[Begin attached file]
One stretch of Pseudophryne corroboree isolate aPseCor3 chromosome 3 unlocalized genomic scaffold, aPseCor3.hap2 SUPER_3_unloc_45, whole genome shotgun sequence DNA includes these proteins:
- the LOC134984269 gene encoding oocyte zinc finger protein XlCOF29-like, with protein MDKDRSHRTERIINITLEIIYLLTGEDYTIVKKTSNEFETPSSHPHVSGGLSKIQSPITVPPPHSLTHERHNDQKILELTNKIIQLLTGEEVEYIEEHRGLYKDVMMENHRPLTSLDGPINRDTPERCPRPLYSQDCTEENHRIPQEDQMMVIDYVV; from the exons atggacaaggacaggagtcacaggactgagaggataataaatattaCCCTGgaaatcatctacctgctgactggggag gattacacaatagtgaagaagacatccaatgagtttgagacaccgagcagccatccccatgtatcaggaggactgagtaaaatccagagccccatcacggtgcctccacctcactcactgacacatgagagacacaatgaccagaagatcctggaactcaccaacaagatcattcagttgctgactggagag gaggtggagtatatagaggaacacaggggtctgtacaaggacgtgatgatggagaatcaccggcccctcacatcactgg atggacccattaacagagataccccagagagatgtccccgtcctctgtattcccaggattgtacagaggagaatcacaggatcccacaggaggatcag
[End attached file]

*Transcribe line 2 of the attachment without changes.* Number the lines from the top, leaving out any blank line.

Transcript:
- the LOC134984269 gene encoding oocyte zinc finger protein XlCOF29-like, with protein MDKDRSHRTERIINITLEIIYLLTGEDYTIVKKTSNEFETPSSHPHVSGGLSKIQSPITVPPPHSLTHERHNDQKILELTNKIIQLLTGEEVEYIEEHRGLYKDVMMENHRPLTSLDGPINRDTPERCPRPLYSQDCTEENHRIPQEDQMMVIDYVV; from the exons atggacaaggacaggagtcacaggactgagaggataataaatattaCCCTGgaaatcatctacctgctgactggggag gattacacaatagtgaagaagacatccaatgagtttgagacaccgagcagccatccccatgtatcaggaggactgagtaaaatccagagccccatcacggtgcctccacctcactcactgacacatgagagacacaatgaccagaagatcctggaactcaccaacaagatcattcagttgctgactggagag gaggtggagtatatagaggaacacaggggtctgtacaaggacgtgatgatggagaatcaccggcccctcacatcactgg atggacccattaacagagataccccagagagatgtccccgtcctctgtattcccaggattgtacagaggagaatcacaggatcccacaggaggatcag